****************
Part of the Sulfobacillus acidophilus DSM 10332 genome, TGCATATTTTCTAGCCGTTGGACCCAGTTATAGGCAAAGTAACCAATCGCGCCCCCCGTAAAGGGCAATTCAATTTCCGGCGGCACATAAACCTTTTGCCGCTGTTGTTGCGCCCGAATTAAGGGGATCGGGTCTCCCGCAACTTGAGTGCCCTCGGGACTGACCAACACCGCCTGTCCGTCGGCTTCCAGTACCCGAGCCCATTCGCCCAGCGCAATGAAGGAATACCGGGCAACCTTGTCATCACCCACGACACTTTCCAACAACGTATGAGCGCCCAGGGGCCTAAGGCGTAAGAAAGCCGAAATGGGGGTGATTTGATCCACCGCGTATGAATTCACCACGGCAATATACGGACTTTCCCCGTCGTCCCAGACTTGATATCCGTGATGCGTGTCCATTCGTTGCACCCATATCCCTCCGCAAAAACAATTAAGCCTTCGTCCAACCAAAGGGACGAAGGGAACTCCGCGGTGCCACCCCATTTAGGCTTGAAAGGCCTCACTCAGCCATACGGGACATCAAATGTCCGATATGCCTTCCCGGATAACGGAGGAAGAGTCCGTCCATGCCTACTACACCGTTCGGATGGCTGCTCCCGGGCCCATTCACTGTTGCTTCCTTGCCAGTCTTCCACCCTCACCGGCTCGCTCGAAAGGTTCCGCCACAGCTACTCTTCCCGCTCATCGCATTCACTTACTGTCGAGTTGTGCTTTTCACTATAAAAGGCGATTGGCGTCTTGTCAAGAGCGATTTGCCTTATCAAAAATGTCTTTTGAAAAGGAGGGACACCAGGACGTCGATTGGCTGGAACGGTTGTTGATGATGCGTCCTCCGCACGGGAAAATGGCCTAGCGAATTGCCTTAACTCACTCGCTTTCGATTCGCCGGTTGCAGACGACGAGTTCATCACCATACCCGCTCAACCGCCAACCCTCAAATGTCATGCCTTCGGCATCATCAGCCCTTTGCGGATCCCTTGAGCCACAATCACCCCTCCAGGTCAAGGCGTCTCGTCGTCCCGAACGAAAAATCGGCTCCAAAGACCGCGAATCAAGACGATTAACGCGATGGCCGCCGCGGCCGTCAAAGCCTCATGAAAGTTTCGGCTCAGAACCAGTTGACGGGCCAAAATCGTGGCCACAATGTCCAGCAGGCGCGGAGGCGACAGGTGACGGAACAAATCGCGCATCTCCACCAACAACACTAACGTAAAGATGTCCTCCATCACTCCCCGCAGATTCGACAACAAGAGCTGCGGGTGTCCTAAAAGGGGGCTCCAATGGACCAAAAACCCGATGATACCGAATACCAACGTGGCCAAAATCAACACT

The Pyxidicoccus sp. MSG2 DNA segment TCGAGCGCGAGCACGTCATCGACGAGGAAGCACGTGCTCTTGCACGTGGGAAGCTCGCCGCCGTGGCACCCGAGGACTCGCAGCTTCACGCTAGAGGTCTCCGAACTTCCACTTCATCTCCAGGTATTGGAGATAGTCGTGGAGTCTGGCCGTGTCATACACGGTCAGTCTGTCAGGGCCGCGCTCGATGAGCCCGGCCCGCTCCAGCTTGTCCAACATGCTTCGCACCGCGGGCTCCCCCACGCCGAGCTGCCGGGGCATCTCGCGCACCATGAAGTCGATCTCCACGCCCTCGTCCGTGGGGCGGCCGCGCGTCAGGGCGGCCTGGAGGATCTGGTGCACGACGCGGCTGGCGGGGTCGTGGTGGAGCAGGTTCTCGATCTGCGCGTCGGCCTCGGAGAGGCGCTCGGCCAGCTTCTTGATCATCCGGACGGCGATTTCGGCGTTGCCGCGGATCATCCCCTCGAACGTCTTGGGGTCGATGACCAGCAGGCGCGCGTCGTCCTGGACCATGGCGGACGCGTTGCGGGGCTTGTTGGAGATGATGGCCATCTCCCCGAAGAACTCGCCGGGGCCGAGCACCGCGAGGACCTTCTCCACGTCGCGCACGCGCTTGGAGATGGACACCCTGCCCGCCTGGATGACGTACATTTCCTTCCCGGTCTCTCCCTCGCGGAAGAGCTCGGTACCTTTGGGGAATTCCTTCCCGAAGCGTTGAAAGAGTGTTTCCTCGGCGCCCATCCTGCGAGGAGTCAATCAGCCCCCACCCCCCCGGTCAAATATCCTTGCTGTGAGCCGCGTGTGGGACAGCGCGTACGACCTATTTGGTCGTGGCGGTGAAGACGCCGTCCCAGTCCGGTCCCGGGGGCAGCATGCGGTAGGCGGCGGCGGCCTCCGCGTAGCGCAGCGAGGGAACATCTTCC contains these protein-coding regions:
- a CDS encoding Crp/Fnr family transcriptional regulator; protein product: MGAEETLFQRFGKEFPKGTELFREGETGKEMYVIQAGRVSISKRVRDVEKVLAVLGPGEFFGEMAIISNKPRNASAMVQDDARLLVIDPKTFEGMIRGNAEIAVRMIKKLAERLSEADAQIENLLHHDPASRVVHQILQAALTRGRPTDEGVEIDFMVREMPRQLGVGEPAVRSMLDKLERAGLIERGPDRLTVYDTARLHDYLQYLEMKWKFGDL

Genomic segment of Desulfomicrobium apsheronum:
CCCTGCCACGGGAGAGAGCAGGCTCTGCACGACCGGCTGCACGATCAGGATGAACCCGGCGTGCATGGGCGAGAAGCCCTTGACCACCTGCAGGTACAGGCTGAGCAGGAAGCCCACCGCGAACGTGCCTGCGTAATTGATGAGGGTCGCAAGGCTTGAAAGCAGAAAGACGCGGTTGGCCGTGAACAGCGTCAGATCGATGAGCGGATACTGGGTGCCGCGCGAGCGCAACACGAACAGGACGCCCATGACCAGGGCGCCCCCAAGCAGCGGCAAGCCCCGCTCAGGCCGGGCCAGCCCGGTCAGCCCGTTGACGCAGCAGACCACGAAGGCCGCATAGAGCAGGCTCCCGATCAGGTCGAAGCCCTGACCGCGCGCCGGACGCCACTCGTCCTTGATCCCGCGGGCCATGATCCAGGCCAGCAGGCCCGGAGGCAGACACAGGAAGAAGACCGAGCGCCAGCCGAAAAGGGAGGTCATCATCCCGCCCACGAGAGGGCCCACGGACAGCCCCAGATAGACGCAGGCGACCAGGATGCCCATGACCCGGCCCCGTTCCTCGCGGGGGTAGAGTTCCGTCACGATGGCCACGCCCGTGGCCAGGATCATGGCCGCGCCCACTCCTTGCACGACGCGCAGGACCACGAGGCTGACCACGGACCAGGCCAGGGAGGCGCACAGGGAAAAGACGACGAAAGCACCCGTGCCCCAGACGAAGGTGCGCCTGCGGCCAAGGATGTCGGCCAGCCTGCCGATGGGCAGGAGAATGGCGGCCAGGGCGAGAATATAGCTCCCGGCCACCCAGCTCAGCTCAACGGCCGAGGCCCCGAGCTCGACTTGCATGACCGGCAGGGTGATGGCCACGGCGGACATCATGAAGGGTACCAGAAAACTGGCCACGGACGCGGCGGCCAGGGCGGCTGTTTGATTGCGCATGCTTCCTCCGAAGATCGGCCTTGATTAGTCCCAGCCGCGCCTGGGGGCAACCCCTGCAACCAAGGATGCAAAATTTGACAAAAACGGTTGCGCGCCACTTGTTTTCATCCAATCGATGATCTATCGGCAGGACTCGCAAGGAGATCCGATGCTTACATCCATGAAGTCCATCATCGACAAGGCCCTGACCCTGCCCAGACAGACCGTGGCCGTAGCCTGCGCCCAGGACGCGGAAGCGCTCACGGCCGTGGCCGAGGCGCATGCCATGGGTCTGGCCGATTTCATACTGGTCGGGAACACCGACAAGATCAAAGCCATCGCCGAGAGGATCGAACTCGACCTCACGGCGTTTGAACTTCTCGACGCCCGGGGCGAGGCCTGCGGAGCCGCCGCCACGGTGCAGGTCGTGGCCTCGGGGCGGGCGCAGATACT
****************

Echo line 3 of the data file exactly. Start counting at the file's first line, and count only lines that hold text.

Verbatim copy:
- a CDS encoding Crp/Fnr family transcriptional regulator; protein product: MGAEETLFQRFGKEFPKGTELFREGETGKEMYVIQAGRVSISKRVRDVEKVLAVLGPGEFFGEMAIISNKPRNASAMVQDDARLLVIDPKTFEGMIRGNAEIAVRMIKKLAERLSEADAQIENLLHHDPASRVVHQILQAALTRGRPTDEGVEIDFMVREMPRQLGVGEPAVRSMLDKLERAGLIERGPDRLTVYDTARLHDYLQYLEMKWKFGDL